Gatherings like the 100 Year Starship Symposium have tough organizational choices to make, and the solutions aren’t always obvious. A good part of any aerospace conference is involved in presenting papers, but do you set up a multi-track system or take a single-track approach? In Houston, the 100 Year Starship organization chose multiple tracks: We had, for example, a track on Life Sciences, one on Data Communications, another on Propulsion & Energy, and there were several others including a useful track on Interstellar Education.

The problem is that with all these tracks running at once, it was a matter of picking and choosing, and that often meant getting up after a presentation, switching rooms, and entering another track. I missed papers in Kathleen Toerpe’s Education track that I wanted to hear because I needed to hear many of the Propulsion & Energy papers, and while I caught a paper in the Becoming an Interstellar Civilization track, it was at the expense of some promising offerings in another track called Uncharted Space & Destinations.

This is how many conferences operate and it allows for a greater number of papers, but I was glad that the symposium also opened up for plenary sessions, one of which, called State of the Universe, was a discussion between Jill Tarter (SETI Institute) and Mason Peck (Cornell University). Tarter’s lengthy involvement in SETI brings particular weight to her insights, and Centauri Dreams readers already know about my admiration for Peck’s work on the miniaturized ‘satellite on a chip’ designs he and his team call ‘Sprites.’ I’m convinced that shrinking payloads through such technologies is a promising path toward interstellar missions.

Miniaturization and Cost

KickSat was a plan to take a large number of Sprites into orbit aboard a CubeSat, although the initial attempt failed when, after a launch in April of this year as part of an ISS re-supply mission, the CubeSat orbited and re-entered without deploying the nanosatellites. But the technology is fascinating. Peck refers to Sprites as ‘Sputnik on a microchip,’ and we can think of them as robotic precursor missions on a very small scale, an economic approach to exploration. A swarm of cheap Sprites could be deployed, for example, from a CubeSat solar sail mission to an outer planet, replacing telescope imagery with direct sensor readings.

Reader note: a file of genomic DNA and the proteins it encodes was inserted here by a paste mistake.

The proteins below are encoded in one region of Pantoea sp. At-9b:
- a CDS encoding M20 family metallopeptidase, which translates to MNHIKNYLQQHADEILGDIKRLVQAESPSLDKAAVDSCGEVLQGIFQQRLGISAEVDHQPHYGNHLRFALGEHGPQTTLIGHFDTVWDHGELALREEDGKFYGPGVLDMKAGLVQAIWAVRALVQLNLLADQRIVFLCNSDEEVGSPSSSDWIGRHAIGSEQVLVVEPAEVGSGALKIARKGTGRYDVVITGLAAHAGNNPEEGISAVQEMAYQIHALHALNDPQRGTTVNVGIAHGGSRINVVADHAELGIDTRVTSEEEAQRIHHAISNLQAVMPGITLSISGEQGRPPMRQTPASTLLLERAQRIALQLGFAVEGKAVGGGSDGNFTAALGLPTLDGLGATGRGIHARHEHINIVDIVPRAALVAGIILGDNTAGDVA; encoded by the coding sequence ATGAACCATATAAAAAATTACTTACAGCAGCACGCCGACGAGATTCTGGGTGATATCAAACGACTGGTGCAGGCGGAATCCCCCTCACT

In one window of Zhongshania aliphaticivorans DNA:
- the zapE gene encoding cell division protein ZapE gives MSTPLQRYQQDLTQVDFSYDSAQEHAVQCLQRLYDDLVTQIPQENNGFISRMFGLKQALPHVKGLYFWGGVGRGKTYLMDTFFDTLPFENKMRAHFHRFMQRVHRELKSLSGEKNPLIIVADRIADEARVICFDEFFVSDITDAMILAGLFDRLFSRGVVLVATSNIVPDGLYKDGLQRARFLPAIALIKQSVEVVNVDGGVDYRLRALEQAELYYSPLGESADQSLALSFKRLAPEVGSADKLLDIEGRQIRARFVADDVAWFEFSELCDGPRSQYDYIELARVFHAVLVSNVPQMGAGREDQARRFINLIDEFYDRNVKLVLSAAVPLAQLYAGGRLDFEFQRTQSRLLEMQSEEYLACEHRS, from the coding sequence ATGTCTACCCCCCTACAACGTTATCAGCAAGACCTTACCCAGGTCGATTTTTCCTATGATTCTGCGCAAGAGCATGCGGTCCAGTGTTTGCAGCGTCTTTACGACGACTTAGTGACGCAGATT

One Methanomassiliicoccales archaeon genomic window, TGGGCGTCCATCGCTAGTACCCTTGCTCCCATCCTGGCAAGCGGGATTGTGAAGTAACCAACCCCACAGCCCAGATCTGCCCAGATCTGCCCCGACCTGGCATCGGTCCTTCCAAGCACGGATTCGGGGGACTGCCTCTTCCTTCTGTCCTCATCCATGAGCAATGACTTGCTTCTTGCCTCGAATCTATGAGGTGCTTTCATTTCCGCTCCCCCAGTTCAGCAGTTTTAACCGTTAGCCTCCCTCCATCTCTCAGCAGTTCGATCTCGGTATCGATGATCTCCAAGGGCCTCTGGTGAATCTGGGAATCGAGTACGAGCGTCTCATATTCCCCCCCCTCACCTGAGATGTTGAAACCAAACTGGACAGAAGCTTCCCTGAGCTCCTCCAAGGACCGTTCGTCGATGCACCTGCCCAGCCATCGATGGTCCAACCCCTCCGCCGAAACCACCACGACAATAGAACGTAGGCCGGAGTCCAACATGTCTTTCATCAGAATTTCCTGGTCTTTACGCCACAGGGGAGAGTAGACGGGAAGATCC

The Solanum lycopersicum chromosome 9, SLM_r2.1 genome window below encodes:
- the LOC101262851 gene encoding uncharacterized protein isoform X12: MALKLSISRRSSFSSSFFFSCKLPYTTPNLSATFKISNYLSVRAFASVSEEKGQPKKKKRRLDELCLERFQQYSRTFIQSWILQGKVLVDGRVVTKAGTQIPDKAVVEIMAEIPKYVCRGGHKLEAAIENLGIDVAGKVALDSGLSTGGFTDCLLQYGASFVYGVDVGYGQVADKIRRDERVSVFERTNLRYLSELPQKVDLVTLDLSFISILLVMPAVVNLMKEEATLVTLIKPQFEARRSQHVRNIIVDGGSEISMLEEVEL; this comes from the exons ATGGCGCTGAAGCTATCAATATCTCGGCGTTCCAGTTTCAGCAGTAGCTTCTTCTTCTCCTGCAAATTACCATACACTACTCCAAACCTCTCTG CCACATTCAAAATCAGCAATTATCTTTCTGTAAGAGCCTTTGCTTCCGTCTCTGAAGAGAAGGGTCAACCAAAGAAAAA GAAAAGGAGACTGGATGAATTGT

But Tarter pressed Peck on astrobiology, where for our immediate purposes, Sprites aren’t going to offer the flexibility of today’s large rovers on places like Mars. How do we cope with the need to keep the costs of large missions down? The commercial sector, as well as crowdsourced funding, came up again and again. In Peck’s words:

“For Mars, the long range plan is a sample return mission. To keep the prices as low as possible, what if we buy the science? Rather than having an agency declare the boundaries of a science mission, why not offer a prize per gram of Martian soil? Let companies bid and bring economics into play. If no one rises to the challenge, no money is spent.”


Tarter was interested in what she called a ‘mega-Kickstarter from the world’ as a funding source for another kind of technology, a starshade. In reports for the NASA Institute for Advanced Concepts a few years back (still available at the NIAC site), Webster Cash (University of Colorado at Boulder) outlined the possibilities. Even the largest planets are invariably drowned out by the glare of the parent star, but a starshade approximately 20,000 kilometers away from a large space instrument like the James Webb Space Telescope uses a highly-refined ‘flower-petal’ architecture to filter out the starlight, leaving the telescope with photons from the exoplanet itself. That makes spectroscopy possible, allowing us to study the constituents of a planetary atmosphere.